Thursday, June 28, 2007

are those orange stickers on vacant houses a really bad idea?

With population declining in some neighborhoods in the city, inevitably some houses are vacant.

And as summer progresses, many of these homes have high grass growing around them, extending many inches (if not feet) into the air.

To notify the owners that their lack of grass cutting has broken a city ordinance, the city has placed large orange stickers on the windows of the main entrances to the home to notify the occupants of the situation.


But to solve the primary problem, is this policy creating a secondary problem that's even worse?

- - -

At some point, the grass is cut at the house.

It's mowed by concerned neighbors, or the city, or maybe it even doesn't get cut in a reasonable time.

But what's now apparent, for everyone to see is that there is a bright, eye-catching, orange sticker alerting any person driving or walking by the possiblity of a completey vacant house.

In fact, the orange sticker is crying out:

"Hey, I'm free for the taking. Please steal my copper pipes. Please break my windows. Please perform other illegal activities inside."


And to say the least, some residents are really upset that the city has taken the step of marking these houses in this manner. Here is a nice article from the Youngstown Vindicator looking at the problem in Boardman.

Wow, if it's bad there, imagine what the case is like if they were to look in the city.

Metro residents claim that not only do the orange stickers look ugly, but they make other houses around them look bad as well.


So here are some questions:

What is the intent of these orange stickers?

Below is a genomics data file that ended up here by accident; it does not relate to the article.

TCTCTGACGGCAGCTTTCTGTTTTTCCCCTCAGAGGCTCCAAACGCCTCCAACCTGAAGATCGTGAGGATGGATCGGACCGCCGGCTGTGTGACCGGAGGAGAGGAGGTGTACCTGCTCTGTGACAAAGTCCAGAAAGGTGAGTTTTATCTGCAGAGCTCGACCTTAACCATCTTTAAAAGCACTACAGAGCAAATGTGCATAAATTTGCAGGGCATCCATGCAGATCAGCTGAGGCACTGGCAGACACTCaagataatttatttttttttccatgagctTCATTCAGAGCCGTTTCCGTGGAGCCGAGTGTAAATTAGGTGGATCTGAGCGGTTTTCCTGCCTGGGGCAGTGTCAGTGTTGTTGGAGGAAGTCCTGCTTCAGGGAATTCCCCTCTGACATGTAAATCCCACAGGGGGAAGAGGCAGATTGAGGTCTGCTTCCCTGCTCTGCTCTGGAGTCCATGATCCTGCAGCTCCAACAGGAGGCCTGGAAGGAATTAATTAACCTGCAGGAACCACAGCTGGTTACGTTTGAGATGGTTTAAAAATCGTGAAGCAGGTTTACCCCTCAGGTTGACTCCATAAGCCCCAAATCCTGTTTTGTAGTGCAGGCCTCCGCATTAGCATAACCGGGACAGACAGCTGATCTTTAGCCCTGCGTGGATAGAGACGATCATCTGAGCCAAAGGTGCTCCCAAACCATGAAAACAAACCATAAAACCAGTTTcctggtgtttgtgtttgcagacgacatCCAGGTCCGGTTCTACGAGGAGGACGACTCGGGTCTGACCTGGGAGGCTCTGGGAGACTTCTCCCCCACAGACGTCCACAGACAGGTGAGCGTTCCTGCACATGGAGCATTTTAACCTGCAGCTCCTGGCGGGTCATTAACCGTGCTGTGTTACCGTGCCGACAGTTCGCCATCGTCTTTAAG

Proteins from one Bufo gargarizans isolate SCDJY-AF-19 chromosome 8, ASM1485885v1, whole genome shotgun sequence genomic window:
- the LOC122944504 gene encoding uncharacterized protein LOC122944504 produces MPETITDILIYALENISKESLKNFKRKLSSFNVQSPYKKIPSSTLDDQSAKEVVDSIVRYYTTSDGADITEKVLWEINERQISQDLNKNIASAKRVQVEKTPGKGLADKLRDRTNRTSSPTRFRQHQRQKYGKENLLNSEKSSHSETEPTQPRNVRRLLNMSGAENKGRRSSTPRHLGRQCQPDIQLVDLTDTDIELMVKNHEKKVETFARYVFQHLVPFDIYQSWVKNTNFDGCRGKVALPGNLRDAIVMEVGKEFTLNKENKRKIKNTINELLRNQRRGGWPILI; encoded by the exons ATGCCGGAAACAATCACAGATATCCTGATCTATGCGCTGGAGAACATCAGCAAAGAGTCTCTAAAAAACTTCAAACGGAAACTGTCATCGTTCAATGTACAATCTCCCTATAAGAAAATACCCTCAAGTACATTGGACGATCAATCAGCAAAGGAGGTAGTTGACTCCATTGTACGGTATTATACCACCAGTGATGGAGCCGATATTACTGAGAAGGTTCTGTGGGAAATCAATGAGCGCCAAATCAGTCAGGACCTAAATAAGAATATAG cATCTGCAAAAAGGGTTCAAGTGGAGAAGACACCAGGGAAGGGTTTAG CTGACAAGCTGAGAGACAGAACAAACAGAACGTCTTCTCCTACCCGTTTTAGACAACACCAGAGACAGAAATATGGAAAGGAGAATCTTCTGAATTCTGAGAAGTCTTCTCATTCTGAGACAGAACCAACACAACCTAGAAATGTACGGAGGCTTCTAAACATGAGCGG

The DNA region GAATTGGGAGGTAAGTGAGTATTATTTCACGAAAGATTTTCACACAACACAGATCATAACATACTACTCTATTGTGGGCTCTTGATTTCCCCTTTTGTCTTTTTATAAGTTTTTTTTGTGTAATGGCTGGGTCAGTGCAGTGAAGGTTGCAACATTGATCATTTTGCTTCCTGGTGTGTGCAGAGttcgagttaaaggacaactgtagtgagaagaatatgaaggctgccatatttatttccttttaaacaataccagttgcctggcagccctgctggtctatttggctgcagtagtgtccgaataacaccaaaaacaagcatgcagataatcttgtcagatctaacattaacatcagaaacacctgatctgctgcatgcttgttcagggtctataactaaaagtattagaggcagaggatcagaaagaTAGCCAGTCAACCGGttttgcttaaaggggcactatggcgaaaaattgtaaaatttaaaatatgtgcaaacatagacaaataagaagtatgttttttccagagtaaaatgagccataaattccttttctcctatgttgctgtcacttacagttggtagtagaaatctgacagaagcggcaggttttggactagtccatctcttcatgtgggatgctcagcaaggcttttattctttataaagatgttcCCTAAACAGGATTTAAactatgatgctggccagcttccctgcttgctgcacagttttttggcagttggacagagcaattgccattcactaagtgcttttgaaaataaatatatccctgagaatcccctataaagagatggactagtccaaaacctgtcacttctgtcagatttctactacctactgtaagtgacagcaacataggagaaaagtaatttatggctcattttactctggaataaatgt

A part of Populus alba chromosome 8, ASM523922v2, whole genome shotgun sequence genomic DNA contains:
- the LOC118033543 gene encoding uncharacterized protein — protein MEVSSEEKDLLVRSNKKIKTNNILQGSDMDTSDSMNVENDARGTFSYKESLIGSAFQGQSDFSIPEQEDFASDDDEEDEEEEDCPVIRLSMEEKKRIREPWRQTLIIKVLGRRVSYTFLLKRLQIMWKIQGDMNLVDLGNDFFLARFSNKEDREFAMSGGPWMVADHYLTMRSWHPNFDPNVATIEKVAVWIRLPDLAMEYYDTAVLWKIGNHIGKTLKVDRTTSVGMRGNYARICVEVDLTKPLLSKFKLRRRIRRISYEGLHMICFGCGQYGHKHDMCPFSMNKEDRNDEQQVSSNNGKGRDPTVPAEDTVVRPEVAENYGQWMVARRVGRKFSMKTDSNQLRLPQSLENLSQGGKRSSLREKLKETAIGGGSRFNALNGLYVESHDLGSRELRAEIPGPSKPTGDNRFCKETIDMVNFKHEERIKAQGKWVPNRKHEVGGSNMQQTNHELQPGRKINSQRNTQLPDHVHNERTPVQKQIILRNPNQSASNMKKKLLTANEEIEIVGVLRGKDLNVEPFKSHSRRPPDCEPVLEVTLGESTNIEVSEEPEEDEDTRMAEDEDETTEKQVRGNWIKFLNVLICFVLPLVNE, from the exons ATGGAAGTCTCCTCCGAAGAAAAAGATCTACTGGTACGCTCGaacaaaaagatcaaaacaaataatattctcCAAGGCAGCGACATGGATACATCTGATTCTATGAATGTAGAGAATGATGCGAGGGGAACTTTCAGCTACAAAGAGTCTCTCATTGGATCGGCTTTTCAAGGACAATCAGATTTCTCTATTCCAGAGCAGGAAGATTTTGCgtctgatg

Is it to alert the owners of their violation? Are there other ways to accomplish this goal without producing a visible sign of vacancy to all who pass? If the house is vacant, then is an orange sticker really useful if no one is there?

Youngstown has some neighborhoods that are labeled "in transition" by city leaders. They are the ones starting to slip down the slope of disinvestment and will either rebound or fall into oblivion . . .


The central quandry I want to leave with all of you readers is this:

Are these orange stickers helping our neighborhoods, or speeding up their downfall?

- - - - - - - -

And speaking of things growing like crazy, nine, count em, nine new blogs have been recently added to the Youngstown blogging machina. Good luck to them.

Please update your reading lists and blogrolls accordingly.
and finally, our congressman is now blogging (with much frequency) at his house.gov site:



come on in folks, the water's warm. start your own blog!

and welcome to the party . . .

2 comments:

The YBI said...

Great post! I only hope that the message is not lost to City officials.

Joseph said...

When I lived in Brooklyn, NY the city's dept of sanitation would do street cleaning 4 days a week on alternate sides of the street.

If your car was on the street during those hours and a cop saw it, he/she would issue you a ticket.

If your car was on the street when the dept of sanitation came- then the guy would get out of his street-cleaning machine and put a big orange sticker on the driver-side window of your car.

The sticker was WAY worse than the ticket.

The sticker was not only embarrasing to the car owner (which, I suppose, is the intention of the orange sticker on the houses) but it was nearly impossible to remove.